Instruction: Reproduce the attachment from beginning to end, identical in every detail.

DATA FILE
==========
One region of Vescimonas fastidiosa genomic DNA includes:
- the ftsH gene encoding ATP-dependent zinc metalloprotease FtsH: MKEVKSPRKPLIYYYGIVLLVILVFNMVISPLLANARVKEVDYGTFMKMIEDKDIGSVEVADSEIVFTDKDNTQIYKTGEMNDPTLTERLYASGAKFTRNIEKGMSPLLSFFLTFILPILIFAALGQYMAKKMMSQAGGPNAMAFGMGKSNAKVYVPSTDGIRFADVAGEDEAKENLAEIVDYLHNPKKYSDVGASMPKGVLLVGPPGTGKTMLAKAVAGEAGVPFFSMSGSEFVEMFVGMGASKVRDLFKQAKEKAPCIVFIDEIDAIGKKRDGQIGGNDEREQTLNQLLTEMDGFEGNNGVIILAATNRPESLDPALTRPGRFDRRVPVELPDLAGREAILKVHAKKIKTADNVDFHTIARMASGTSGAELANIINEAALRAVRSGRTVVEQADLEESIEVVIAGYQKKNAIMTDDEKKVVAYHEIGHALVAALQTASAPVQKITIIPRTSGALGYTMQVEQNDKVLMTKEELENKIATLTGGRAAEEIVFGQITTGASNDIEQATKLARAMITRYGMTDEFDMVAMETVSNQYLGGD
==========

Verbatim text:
One region of Vescimonas fastidiosa genomic DNA includes:
- the ftsH gene encoding ATP-dependent zinc metalloprotease FtsH: MKEVKSPRKPLIYYYGIVLLVILVFNMVISPLLANARVKEVDYGTFMKMIEDKDIGSVEVADSEIVFTDKDNTQIYKTGEMNDPTLTERLYASGAKFTRNIEKGMSPLLSFFLTFILPILIFAALGQYMAKKMMSQAGGPNAMAFGMGKSNAKVYVPSTDGIRFADVAGEDEAKENLAEIVDYLHNPKKYSDVGASMPKGVLLVGPPGTGKTMLAKAVAGEAGVPFFSMSGSEFVEMFVGMGASKVRDLFKQAKEKAPCIVFIDEIDAIGKKRDGQIGGNDEREQTLNQLLTEMDGFEGNNGVIILAATNRPESLDPALTRPGRFDRRVPVELPDLAGREAILKVHAKKIKTADNVDFHTIARMASGTSGAELANIINEAALRAVRSGRTVVEQADLEESIEVVIAGYQKKNAIMTDDEKKVVAYHEIGHALVAALQTASAPVQKITIIPRTSGALGYTMQVEQNDKVLMTKEELENKIATLTGGRAAEEIVFGQITTGASNDIEQATKLARAMITRYGMTDEFDMVAMETVSNQYLGGD